The current edition of TrendsWatch includes a “Short Take” on how our country and our sector are beginning to grapple with how to compensate descendant communities for historic harms. Reparative practice may take the form of actions that acknowledge and address this damage, as well as actions or policies that redress systemic economic, educational, or social disadvantages. In today’s post, Jessica O’Connor, Public History Director of the Alabama African American Civil Rights Heritage Sites Consortium, talks about preserving oral histories as a form of reparative practice.
–Elizabeth Merritt, VP Strategic Foresight and Founding Director, Center for the Future of Museums.
The Alabama African American Civil Rights Heritage Sites Consortium—a network of twenty world-changing sites in Birmingham, Montgomery, Selma, and the Black Belt—was founded in 2017 with the goal of protecting and preserving the Black historic sites most at risk of being lost to time. This approach became vital when we began our first digital humanities project, “The Evidence of Things Not Seen.” The goal is to create a robust digital archive of the historic objects, heirlooms, and oral histories of the people who propelled the Civil Rights Movement forward, known to us as “foot soldiers” of the movement.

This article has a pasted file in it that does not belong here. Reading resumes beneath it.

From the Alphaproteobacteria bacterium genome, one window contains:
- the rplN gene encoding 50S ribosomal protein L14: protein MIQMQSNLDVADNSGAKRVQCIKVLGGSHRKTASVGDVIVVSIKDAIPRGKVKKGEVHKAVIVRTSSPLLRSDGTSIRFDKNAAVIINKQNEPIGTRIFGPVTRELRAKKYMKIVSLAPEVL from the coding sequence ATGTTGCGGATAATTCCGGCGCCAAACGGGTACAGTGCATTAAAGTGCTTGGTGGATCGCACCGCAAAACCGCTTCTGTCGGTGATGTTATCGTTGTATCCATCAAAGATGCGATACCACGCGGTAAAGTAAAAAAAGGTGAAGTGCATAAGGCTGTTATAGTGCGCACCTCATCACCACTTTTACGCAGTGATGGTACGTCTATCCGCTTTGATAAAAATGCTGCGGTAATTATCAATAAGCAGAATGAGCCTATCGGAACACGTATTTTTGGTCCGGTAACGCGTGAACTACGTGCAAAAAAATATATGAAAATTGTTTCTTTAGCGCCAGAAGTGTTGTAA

In many instances, the chronicles of the Civil Rights Movement are centered in whiteness, with the spotlight on those like Bull Connor, White Citizens Councils, and the co-conspirators of white violence. This has forced Black voices to the margins of their own story. By giving these foot soldiers the safe space and time to tell their own stories, in their own words, in their own ways, a project that started as a digital humanities campaign became an epicenter to heal and to recenter their lives into the history they made. Thus, we have been able to turn a generational tradition of storytelling into a radical, restorative act of justice. So far, our interviewees—movement foot soldiers turned preservationists—have taught us five critical lessons that the field can use in their own oral history work to do the same.